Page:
How Difficult Should Trading Be?

We all know that there are a lot of people who want to succeed as day traders–to have freedom over their time and destiny and create an independent way to make money. There are classes and strategies and invitations to trade everywhere.

But according to many studies, most day traders lose money. Success is nowhere to be found. They are left frustrated and with a lower bank balance.

So, how hard should it be to make a living day trading?

It’s actually quite simple. If you have a good strategy and a good teacher, you can probably learn to day trade successfully within several months. 

Conversely, learning to day trade can be incredibly challenging! This is not usually because of the market, or anything specifically related to the stock you are trading. Nor is it because of the equipment/platform/charts, etc. you are using . . . nor the indicators or any other methods you have tried. The challenge doesn’t reside in the market per se.

WHAT IS THE REAL CHALLENGE?

The challenge is really the battle and conflict you have inside your mind that takes over, puts itself into the driver seat, and can destroy your trading plans. It is there when you feel out of control, panic, are ignoring your plan or stops, miss your entry from fear, etc. Most traders have had this experience!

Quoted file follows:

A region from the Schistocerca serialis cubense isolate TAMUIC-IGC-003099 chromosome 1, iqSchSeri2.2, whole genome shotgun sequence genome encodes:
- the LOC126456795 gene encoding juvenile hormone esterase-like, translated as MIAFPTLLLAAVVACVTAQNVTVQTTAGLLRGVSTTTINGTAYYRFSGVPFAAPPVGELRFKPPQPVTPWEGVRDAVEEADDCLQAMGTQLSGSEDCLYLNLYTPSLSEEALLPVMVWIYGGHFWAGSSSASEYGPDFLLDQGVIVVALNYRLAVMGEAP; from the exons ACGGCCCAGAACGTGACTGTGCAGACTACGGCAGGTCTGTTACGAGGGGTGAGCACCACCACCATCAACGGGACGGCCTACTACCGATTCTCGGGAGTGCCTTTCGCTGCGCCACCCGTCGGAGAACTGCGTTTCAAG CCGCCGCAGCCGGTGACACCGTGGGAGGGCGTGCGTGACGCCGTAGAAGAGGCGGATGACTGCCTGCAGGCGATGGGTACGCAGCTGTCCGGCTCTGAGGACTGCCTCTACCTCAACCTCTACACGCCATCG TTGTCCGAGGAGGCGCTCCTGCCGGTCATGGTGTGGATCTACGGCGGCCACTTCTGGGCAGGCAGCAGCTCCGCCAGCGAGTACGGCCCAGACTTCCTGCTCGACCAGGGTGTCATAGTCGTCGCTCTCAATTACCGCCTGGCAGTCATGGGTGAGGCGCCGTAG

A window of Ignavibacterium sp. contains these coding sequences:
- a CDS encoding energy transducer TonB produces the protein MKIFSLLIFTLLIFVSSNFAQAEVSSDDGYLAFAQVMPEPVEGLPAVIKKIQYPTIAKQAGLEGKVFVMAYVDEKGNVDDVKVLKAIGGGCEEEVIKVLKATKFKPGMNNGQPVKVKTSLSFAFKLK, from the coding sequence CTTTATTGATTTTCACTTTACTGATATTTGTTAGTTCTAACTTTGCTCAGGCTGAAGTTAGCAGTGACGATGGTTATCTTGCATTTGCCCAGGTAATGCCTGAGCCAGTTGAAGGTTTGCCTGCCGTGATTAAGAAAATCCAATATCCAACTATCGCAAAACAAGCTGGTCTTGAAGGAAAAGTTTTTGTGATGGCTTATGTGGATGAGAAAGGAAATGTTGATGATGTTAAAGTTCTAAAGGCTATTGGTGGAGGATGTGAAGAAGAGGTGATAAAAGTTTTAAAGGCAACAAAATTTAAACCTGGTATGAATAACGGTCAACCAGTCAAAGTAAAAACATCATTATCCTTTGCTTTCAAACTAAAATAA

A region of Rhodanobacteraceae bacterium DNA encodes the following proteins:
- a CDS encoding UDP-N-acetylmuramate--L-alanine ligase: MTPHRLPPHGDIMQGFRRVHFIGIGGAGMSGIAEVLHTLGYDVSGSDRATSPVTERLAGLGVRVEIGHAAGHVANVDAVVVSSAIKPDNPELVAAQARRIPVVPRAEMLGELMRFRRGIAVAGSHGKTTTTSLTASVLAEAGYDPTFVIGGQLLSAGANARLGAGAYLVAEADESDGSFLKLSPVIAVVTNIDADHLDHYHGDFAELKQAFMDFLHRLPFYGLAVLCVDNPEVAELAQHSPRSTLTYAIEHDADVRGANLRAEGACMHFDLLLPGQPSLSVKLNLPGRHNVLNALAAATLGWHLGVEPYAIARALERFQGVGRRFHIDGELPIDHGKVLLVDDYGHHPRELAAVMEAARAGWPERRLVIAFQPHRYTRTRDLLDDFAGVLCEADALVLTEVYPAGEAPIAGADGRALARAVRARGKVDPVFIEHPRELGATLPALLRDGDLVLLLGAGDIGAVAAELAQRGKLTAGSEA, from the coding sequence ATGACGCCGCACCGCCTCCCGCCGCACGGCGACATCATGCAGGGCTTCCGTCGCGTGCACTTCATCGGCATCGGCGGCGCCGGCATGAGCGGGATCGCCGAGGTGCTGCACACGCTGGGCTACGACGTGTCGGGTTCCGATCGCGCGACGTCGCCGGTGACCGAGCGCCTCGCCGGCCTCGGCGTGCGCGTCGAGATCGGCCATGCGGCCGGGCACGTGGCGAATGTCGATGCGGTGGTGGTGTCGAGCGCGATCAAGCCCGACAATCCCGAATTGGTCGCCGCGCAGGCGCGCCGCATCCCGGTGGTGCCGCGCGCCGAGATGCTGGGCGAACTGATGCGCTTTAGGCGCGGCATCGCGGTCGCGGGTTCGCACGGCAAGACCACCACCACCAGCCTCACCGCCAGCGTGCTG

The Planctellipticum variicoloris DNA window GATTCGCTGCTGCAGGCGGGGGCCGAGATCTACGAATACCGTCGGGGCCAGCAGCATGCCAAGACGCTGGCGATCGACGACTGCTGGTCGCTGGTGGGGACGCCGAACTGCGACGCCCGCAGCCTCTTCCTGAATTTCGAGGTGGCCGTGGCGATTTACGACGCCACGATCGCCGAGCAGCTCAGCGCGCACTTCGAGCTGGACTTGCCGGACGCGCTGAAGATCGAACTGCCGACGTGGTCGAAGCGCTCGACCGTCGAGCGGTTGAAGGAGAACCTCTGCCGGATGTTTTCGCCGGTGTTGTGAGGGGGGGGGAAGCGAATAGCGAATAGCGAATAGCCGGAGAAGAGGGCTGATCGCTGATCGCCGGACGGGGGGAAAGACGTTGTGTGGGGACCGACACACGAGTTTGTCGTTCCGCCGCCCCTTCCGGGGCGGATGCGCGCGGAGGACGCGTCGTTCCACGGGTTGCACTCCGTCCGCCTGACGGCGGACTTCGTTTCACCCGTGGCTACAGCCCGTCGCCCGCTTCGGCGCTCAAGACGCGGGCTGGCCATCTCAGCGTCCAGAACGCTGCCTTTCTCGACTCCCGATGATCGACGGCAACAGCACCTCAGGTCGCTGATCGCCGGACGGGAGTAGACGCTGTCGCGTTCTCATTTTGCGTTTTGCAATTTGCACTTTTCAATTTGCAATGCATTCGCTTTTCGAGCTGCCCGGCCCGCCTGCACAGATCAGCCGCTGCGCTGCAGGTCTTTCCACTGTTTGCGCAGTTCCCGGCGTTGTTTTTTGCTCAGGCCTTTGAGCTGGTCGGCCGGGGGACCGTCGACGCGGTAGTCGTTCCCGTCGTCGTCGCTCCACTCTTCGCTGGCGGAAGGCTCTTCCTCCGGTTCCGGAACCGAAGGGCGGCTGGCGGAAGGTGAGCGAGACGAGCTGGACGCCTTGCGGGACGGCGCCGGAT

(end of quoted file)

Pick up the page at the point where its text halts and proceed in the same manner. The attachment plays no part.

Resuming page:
What can you do about the battle in your head? In a moment I will give you tools to help get you started.

I recently started working with a trader who was struggling with this challenge. His focus was on spending eight hours daily in front of the market/screens, taking a certain minimum number of trades daily, and working as hard as he could so he might be profitable sooner. His belief was, “The more and harder I work, the faster I will get there.”

This is a common belief and really stems from the work ethic of our culture. Our culture values hard work, putting in the time, and holding your nose to the grindstone. For many entrepreneurs, we hold the belief and value the concept of working harder to get where we’re going, faster. In the business world, that generally works well.

But, for traders, this belief is inaccurate! One of the most challenging things that I’ve seen for Traders is the desire to work hard!

ARE YOU “WORKING” TOO HARD?

In my experience personally and working with traders, the reality is often that the more time you put in and the harder you work, the less successful you become. Tension sets in. Focus decreases. The more focused you are watching the market tick up and down hoping it’s going to do what you wanted, the sloppier the discipline becomes. Successful trades made in the AM give way to losing trades in the afternoon, and the money is given back, for example.

I think what is important is what “work” you are focused on. For example, if you are learning how to use the trading platform, the trade strategy, and any tools, this is a great place to start. If you are creating your trading plan, putting it in writing and testing it, this is also critical, and time well spent.